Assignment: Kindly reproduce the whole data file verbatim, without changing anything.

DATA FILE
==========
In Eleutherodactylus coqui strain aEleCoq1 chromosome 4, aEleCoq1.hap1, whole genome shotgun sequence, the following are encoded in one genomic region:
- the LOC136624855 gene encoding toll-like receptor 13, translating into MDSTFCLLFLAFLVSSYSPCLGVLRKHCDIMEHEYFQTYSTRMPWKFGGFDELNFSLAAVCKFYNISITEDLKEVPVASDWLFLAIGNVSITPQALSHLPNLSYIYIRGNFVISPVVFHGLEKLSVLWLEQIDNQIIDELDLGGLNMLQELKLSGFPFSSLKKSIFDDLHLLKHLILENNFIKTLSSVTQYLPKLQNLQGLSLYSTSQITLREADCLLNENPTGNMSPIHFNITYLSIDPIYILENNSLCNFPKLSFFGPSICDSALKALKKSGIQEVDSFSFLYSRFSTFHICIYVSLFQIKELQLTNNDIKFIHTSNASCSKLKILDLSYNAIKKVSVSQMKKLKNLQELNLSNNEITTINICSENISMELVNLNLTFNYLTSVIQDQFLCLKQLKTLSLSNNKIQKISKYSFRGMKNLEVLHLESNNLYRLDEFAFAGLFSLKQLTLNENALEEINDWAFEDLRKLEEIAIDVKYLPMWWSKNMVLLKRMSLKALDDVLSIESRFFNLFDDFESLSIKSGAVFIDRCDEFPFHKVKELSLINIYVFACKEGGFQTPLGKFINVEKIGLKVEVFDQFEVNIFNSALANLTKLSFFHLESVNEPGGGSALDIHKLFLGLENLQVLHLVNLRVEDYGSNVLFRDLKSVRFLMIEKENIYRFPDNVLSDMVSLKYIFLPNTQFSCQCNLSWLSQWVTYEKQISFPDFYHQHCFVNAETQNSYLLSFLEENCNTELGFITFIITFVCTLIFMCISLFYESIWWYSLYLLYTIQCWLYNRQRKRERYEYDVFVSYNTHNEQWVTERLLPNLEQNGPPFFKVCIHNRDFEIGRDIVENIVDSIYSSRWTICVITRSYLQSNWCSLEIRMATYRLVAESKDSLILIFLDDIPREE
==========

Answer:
In Eleutherodactylus coqui strain aEleCoq1 chromosome 4, aEleCoq1.hap1, whole genome shotgun sequence, the following are encoded in one genomic region:
- the LOC136624855 gene encoding toll-like receptor 13, translating into MDSTFCLLFLAFLVSSYSPCLGVLRKHCDIMEHEYFQTYSTRMPWKFGGFDELNFSLAAVCKFYNISITEDLKEVPVASDWLFLAIGNVSITPQALSHLPNLSYIYIRGNFVISPVVFHGLEKLSVLWLEQIDNQIIDELDLGGLNMLQELKLSGFPFSSLKKSIFDDLHLLKHLILENNFIKTLSSVTQYLPKLQNLQGLSLYSTSQITLREADCLLNENPTGNMSPIHFNITYLSIDPIYILENNSLCNFPKLSFFGPSICDSALKALKKSGIQEVDSFSFLYSRFSTFHICIYVSLFQIKELQLTNNDIKFIHTSNASCSKLKILDLSYNAIKKVSVSQMKKLKNLQELNLSNNEITTINICSENISMELVNLNLTFNYLTSVIQDQFLCLKQLKTLSLSNNKIQKISKYSFRGMKNLEVLHLESNNLYRLDEFAFAGLFSLKQLTLNENALEEINDWAFEDLRKLEEIAIDVKYLPMWWSKNMVLLKRMSLKALDDVLSIESRFFNLFDDFESLSIKSGAVFIDRCDEFPFHKVKELSLINIYVFACKEGGFQTPLGKFINVEKIGLKVEVFDQFEVNIFNSALANLTKLSFFHLESVNEPGGGSALDIHKLFLGLENLQVLHLVNLRVEDYGSNVLFRDLKSVRFLMIEKENIYRFPDNVLSDMVSLKYIFLPNTQFSCQCNLSWLSQWVTYEKQISFPDFYHQHCFVNAETQNSYLLSFLEENCNTELGFITFIITFVCTLIFMCISLFYESIWWYSLYLLYTIQCWLYNRQRKRERYEYDVFVSYNTHNEQWVTERLLPNLEQNGPPFFKVCIHNRDFEIGRDIVENIVDSIYSSRWTICVITRSYLQSNWCSLEIRMATYRLVAESKDSLILIFLDDIPREE